Special Issue "Bacterial Protein Toxins"
Deadline for manuscript submissions: closed (30 November 2009)
Dr. Yasuhiko Horiguchi
Research Institute for Microbial Diseases, Osaka University, Yamada-oka 3-1, Suita, Osaka 565-0871, Japan
Phone: +81 6 6879 8284
Fax: + 81 6 6879 8283
Interests: structure and domain organization of proteins; cell-to -cell or intracellular signaling; receptors for toxins; membrane-damaging toxins
Dr. Yukako Fujinaga
Laboratory for Infection Cell Biology, International Research Center for Infectious Diseases, Research Institute for Microbial Diseases, Osaka University, Yamada-oka 3-1, Suita, Osaka 565-0871, Japan
Phone: +81 6 6879 4250
Fax: +81 6 6879 4252
Interests: bacterial protein toxins; enterotoxins; mechanism of toxicity; interaction of toxins with epithelial cell barriers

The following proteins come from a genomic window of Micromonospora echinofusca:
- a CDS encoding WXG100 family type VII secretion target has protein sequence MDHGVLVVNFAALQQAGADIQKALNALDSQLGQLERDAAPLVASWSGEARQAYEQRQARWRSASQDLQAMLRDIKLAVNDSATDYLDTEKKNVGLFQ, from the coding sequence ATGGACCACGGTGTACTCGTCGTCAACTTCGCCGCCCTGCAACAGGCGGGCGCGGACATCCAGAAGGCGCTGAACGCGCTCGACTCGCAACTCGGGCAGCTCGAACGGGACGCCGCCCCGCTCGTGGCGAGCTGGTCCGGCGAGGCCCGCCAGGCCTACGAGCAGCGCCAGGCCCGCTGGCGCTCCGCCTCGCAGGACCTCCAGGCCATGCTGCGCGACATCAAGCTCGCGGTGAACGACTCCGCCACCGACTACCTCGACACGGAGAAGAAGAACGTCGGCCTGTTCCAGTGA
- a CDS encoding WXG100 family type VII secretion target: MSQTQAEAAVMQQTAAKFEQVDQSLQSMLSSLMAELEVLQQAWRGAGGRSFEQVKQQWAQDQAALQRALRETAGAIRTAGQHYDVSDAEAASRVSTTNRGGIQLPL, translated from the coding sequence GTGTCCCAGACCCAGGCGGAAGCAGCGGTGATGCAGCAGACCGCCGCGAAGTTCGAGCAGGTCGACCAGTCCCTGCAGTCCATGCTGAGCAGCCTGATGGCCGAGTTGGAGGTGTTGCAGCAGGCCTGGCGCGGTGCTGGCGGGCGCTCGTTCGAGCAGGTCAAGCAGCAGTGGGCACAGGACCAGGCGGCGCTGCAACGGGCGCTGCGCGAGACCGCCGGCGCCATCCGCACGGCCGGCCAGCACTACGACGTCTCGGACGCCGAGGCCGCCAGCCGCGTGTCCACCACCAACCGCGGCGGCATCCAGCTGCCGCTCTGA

Bacterial protein toxins play an important role in infectious diseases. Several are highly potent human poisons, such as botulinum, tetanus, Shiga, and diphtheria toxins. These toxins are multi-functional proteins that are self-programmed to reach their target organs and/or enter cells. Another set of toxins is called effector, which is directly delivered into the cell by type III/IV mechanisms. To exert their potency, many of them interact specifically with key components of the cell. Thus, these toxins are not only responsible for disease, but also provide a powerful set of tools with which to elucidate complicated machinery of the cell system. In addition, some toxins can be used medicinally to treat human diseases, such as Botox (botulinum toxin) in recent years. This issue of Toxins will deal with major achievements and recent exciting discoveries in protein toxins and effectors produced by bacteria, including three-dimensional structures, structure-activity relationships, toxin receptors, toxin substrates, toxin trafficking, and clinical applications.
Yukako Fujinaga, Ph. D.
Yasuhiko Horiguchi, Ph. D.
- virulence factor
- pore formation
- effector protein